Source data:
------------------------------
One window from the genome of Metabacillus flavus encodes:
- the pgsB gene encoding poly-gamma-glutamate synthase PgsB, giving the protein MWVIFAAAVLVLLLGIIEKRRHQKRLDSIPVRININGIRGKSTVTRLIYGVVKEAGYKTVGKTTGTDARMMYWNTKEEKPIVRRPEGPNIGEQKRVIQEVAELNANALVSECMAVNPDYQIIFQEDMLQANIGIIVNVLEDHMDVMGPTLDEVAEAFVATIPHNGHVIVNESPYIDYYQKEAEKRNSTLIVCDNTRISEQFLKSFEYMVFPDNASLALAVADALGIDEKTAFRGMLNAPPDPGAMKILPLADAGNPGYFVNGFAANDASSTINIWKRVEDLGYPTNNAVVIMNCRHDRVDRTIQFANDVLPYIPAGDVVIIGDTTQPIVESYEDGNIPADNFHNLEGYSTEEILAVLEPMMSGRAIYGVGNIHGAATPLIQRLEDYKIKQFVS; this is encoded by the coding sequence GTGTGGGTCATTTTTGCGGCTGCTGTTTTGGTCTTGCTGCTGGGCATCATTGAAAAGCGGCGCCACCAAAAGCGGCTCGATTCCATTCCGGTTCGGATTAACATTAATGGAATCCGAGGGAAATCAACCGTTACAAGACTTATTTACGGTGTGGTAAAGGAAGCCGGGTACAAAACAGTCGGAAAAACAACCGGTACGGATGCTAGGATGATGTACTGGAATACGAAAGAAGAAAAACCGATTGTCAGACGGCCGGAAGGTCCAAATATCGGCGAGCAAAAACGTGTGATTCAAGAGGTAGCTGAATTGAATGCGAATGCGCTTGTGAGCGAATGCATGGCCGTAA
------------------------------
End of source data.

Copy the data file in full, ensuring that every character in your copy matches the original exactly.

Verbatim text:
One window from the genome of Metabacillus flavus encodes:
- the pgsB gene encoding poly-gamma-glutamate synthase PgsB, giving the protein MWVIFAAAVLVLLLGIIEKRRHQKRLDSIPVRININGIRGKSTVTRLIYGVVKEAGYKTVGKTTGTDARMMYWNTKEEKPIVRRPEGPNIGEQKRVIQEVAELNANALVSECMAVNPDYQIIFQEDMLQANIGIIVNVLEDHMDVMGPTLDEVAEAFVATIPHNGHVIVNESPYIDYYQKEAEKRNSTLIVCDNTRISEQFLKSFEYMVFPDNASLALAVADALGIDEKTAFRGMLNAPPDPGAMKILPLADAGNPGYFVNGFAANDASSTINIWKRVEDLGYPTNNAVVIMNCRHDRVDRTIQFANDVLPYIPAGDVVIIGDTTQPIVESYEDGNIPADNFHNLEGYSTEEILAVLEPMMSGRAIYGVGNIHGAATPLIQRLEDYKIKQFVS; this is encoded by the coding sequence GTGTGGGTCATTTTTGCGGCTGCTGTTTTGGTCTTGCTGCTGGGCATCATTGAAAAGCGGCGCCACCAAAAGCGGCTCGATTCCATTCCGGTTCGGATTAACATTAATGGAATCCGAGGGAAATCAACCGTTACAAGACTTATTTACGGTGTGGTAAAGGAAGCCGGGTACAAAACAGTCGGAAAAACAACCGGTACGGATGCTAGGATGATGTACTGGAATACGAAAGAAGAAAAACCGATTGTCAGACGGCCGGAAGGTCCAAATATCGGCGAGCAAAAACGTGTGATTCAAGAGGTAGCTGAATTGAATGCGAATGCGCTTGTGAGCGAATGCATGGCCGTAA